From Institute of Economic Affairs <[email protected]>
Subject Olympic spirit
Date August 15, 2021 8:00 AM
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One of the highlights of my summer is the opportunity to engage with the students participating in the IEA’s internship programmes – a core part of our work as an educational charity.

Every year, a total of around 40 undergraduates and 120 sixth-formers enjoy a packed programme of lectures, seminars, debates, discussions, events, and social activities. This summer I’ve given talks on the economics of climate change, free trade, government debt, and digital currencies, as well as on careers in economics and the pros and cons of lowering the voting age.

I’ve gained a lot from doing this – and hopefully the students have too!

Elsewhere in Westminster, there are growing frictions between the Prime Minister and his Chancellor. This is partly just political theatre. Tensions between Downing Street neighbours are also nothing new and can often be healthy.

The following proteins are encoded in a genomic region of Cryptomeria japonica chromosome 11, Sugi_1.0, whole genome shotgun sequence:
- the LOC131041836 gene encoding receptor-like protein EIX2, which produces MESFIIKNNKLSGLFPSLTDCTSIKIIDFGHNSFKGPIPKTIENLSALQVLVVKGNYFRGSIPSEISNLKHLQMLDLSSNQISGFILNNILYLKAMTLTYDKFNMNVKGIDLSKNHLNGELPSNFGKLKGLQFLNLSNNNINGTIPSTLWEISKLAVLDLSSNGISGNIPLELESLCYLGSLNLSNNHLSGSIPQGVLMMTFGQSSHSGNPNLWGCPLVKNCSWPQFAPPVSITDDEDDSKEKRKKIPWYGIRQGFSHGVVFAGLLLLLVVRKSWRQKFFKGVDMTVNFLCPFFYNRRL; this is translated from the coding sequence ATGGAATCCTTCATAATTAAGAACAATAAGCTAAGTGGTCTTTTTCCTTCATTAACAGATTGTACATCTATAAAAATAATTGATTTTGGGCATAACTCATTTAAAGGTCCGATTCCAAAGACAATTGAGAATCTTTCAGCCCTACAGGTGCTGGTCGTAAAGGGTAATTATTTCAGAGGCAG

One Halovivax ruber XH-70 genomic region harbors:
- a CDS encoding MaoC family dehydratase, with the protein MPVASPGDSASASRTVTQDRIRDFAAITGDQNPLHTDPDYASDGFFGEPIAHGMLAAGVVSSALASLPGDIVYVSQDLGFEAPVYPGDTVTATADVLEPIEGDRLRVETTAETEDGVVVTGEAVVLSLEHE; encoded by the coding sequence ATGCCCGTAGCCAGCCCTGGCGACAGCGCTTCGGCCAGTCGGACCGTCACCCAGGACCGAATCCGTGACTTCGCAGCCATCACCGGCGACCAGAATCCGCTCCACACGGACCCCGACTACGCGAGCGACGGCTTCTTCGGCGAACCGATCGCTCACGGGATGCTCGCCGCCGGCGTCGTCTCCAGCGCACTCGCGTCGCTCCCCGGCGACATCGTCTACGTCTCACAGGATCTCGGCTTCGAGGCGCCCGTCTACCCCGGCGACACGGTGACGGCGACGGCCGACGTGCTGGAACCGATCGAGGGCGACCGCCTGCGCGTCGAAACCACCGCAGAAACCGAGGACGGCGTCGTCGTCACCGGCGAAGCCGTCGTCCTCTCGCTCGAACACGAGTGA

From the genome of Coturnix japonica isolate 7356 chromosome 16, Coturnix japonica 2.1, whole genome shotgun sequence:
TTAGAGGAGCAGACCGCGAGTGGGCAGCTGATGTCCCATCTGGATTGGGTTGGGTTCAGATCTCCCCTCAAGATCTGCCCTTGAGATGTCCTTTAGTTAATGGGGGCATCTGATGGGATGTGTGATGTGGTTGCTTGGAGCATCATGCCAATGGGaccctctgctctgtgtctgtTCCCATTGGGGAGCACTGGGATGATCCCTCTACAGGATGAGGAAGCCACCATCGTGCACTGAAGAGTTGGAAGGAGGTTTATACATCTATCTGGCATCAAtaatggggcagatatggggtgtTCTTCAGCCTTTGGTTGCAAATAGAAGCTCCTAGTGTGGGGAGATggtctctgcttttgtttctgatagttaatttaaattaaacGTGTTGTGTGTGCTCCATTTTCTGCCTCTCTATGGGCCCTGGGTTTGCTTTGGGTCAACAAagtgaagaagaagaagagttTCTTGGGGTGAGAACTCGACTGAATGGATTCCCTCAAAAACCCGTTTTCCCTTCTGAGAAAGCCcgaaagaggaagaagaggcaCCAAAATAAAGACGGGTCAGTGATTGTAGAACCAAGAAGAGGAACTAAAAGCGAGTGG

Nonetheless, the fiscal and economic fallout from the Covid pandemic has raised the stakes. The apparent ease with which the government has borrowed and spent an enormous amount of money has encouraged many to believe that it can and should continue to do so in future.

This is dangerous thinking. The government had to step in during the pandemic, because large parts of the economy were shut down. The Bank of England has also played its part by printing money to buy government debt. Both policies only made sense when the economy was stuck in recession.